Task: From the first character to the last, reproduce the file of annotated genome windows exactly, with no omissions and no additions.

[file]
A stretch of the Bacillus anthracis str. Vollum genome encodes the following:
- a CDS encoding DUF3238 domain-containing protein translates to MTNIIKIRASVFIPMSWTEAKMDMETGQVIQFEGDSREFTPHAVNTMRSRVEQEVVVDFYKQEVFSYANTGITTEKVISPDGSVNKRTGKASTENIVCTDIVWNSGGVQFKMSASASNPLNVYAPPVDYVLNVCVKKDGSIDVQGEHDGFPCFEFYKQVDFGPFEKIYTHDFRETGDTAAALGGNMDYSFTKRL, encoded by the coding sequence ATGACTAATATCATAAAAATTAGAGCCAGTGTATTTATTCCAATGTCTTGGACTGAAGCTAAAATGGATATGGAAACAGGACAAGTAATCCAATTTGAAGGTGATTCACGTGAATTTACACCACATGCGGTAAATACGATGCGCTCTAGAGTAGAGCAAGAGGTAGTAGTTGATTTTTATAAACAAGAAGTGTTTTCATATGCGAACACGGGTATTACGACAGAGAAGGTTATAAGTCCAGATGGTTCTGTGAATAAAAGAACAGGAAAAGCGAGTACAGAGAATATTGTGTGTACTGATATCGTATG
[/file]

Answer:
A stretch of the Bacillus anthracis str. Vollum genome encodes the following:
- a CDS encoding DUF3238 domain-containing protein translates to MTNIIKIRASVFIPMSWTEAKMDMETGQVIQFEGDSREFTPHAVNTMRSRVEQEVVVDFYKQEVFSYANTGITTEKVISPDGSVNKRTGKASTENIVCTDIVWNSGGVQFKMSASASNPLNVYAPPVDYVLNVCVKKDGSIDVQGEHDGFPCFEFYKQVDFGPFEKIYTHDFRETGDTAAALGGNMDYSFTKRL, encoded by the coding sequence ATGACTAATATCATAAAAATTAGAGCCAGTGTATTTATTCCAATGTCTTGGACTGAAGCTAAAATGGATATGGAAACAGGACAAGTAATCCAATTTGAAGGTGATTCACGTGAATTTACACCACATGCGGTAAATACGATGCGCTCTAGAGTAGAGCAAGAGGTAGTAGTTGATTTTTATAAACAAGAAGTGTTTTCATATGCGAACACGGGTATTACGACAGAGAAGGTTATAAGTCCAGATGGTTCTGTGAATAAAAGAACAGGAAAAGCGAGTACAGAGAATATTGTGTGTACTGATATCGTATG